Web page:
The Bookmobile will not run Tuesday, December 10.
Sterlin Harjo, Seminole/Muscogee (Creek), will receive the Tulsa Library Trust’s “American Indian Writers Award” March 2, 2013 at 10:30 a.m. at Central Library, Fourth Street and Denver Avenue. His award presentation will be followed by a day of educational American Indian family events.
The award, presented every other year, consists of a $5,000 honorarium and an engraved crystal. Previous winners include: 2001, Joy Harjo (Muscogee Creek); 2003, Vine DeLoria Jr. (Standing Rock Sioux); 2005, Leslie Marmon-Silko (Laguna Pueblo); 2007, Carter Revard (Osage) and 2011, LeAnne Howe, (Choctaw).
Harjo, born in Holdenville, Oklahoma, and now living in Tulsa, studied painting and film/video studies at the University of Oklahoma. While attending OU, a professor suggested he attend a program by Bird Runningwater, an OU graduate who had come to speak on behalf of the Sundance Institute. On the encouragement from Runningwater, Harjo submitted a script to Sundance. After another submission, in 2004, Harjo was selected as one of the Sundance Institute’s first five Annenberg Film Fellows, a multi-year program launched to provide filmmakers with financial support and full involvement in Sundance’s professional workshops.
His short film, “Goodnight, Irene,” premiered at the 2005 Sundance Film Festival and was cited for Special Jury Recognition at the Aspen Shortsfest.
In 2006 he was selected as one of the inaugural recipients, as well as the first Native American recipient, of the United States Artists Fellowship. He also was selected for a 2006 Media Arts Fellowship from Renew Media. In the same year, he won the Creative Promise Award from Tribeca All Access for his script “Before the Beast Returns.”
Harjo’s first feature film, “Four Sheets to the Wind,” premiered at the 2007 Sundance Film Festival. This film was a product of his selection as one of the Sundance Institute’s first five Annenberg Film Fellows.
“Barking Water,” Harjo’s 2008 dramatic feature film, premiered at the Sundance Film Festival and was the only American film to play in the Venice Days section of the 2009 Venice Film Festival. He is one of seven indigenous filmmakers who participated in the Embargo Collective, a project started in 2008 by imagineNATIVE Film & Media Arts Festival. Harjo’s addition to the project, “Cepanvkuce Tutcenen/Three Little Boys,” premiered at imagine/NATIVE in 2009, and was selected for screening in the 2010 Berlin International Film Festival and the 2011 Native American Film + Video Festival.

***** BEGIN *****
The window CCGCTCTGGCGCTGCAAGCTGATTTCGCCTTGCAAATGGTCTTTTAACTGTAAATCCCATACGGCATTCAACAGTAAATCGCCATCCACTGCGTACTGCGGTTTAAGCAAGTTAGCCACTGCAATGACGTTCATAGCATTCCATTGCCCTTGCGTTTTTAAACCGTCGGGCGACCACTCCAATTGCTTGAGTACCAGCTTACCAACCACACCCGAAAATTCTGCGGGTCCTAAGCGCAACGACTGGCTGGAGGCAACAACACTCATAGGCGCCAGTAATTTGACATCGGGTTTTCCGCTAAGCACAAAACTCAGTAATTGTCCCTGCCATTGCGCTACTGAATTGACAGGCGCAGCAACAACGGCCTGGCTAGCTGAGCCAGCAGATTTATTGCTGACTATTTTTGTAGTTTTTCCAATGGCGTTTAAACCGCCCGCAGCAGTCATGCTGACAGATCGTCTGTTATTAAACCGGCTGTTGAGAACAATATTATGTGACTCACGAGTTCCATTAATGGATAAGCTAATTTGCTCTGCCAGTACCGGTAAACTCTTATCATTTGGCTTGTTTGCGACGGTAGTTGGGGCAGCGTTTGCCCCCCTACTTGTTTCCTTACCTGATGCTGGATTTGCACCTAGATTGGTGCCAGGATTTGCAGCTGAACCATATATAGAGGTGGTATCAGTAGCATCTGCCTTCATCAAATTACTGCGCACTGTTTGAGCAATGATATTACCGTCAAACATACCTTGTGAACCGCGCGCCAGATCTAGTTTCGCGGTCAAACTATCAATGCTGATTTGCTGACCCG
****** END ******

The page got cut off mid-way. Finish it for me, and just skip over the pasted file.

Harjo served as a jury member for the Sundance Film Festival in 2010. In 2009 he was an advisor for the Sundance Institute Ford Foundation Film Fellowship. In 2008 he was a member of the faculty for the Oklahoma Summer Arts Institute.
Currently, Harjo is a producer/director for This Land Press, an Oklahoma multi-media news organization. At This Land Press, he highlights the stories that inspire him.
“Sterlin Harjo is an example of an Oklahoma-born American Indian who has become a successful screenwriter and director connecting the traditional ways and thoughts with scenes in the 21st century,” said Teresa Runnels, TCCL’s American Resource Center coordinator. “Early in his career he has made an impact in the filmmaking world. His success serves as an inspiration to all young artists, especially emerging Native American artists, who seek to become an author or filmmaker.”
For more information on library programming, call the AskUs Hotline, 918-549-7323, or visit the library’s website, www.tulsalibrary.org.
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